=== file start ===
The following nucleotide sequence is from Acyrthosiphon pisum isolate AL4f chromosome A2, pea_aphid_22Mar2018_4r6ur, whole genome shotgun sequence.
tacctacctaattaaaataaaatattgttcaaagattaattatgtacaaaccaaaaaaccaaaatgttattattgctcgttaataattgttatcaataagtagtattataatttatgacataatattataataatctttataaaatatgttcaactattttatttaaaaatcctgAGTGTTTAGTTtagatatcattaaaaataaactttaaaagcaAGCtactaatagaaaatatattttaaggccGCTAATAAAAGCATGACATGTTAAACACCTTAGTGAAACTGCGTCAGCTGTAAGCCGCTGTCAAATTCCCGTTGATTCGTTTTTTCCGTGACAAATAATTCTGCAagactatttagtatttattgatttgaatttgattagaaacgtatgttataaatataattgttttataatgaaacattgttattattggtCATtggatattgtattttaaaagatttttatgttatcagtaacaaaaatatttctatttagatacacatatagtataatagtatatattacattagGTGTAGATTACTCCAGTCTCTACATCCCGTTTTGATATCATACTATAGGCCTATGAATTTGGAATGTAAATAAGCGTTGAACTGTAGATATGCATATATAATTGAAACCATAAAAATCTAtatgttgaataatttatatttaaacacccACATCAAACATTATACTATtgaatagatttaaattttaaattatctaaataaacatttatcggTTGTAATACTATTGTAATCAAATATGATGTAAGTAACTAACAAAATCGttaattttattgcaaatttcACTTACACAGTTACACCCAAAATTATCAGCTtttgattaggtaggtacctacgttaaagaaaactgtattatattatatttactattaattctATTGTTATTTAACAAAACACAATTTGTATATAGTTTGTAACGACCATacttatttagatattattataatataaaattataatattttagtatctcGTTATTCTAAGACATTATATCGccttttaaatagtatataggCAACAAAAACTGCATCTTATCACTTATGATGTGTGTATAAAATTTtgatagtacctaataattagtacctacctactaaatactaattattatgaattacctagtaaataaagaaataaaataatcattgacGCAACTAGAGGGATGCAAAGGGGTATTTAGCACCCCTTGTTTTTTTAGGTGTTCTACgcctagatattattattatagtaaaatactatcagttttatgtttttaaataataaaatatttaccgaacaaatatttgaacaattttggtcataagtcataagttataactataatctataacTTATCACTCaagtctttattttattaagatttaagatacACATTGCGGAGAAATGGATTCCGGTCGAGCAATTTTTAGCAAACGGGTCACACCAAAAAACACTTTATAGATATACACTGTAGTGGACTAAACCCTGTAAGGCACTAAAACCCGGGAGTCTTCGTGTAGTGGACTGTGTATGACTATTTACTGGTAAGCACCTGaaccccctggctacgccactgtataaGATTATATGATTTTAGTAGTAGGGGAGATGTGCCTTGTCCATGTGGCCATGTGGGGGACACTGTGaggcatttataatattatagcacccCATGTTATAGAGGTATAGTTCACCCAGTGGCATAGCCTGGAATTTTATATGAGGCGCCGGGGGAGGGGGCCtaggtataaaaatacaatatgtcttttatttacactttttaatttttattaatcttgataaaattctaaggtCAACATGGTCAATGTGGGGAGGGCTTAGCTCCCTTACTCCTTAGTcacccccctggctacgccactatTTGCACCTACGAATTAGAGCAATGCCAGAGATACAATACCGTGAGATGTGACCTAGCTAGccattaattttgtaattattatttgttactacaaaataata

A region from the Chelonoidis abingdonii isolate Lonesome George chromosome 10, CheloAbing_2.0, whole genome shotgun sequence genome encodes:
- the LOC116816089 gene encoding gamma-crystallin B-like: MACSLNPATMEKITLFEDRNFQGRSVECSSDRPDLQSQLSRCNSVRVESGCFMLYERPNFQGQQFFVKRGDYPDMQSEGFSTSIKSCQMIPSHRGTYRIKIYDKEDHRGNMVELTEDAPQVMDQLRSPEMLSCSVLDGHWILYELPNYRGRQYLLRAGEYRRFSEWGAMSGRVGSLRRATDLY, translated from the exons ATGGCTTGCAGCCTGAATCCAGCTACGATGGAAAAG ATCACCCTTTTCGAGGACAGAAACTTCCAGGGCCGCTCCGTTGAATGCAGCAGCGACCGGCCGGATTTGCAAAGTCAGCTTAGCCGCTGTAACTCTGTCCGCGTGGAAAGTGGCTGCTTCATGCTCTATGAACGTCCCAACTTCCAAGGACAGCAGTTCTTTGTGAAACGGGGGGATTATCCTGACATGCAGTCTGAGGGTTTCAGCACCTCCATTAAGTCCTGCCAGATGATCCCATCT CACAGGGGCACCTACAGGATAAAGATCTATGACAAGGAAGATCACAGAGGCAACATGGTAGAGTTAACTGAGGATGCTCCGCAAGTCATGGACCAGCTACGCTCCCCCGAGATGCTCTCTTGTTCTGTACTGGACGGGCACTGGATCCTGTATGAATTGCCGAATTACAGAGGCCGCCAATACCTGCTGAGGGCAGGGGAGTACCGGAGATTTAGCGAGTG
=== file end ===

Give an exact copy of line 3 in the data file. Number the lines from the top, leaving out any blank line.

A region from the Chelonoidis abingdonii isolate Lonesome George chromosome 10, CheloAbing_2.0, whole genome shotgun sequence genome encodes: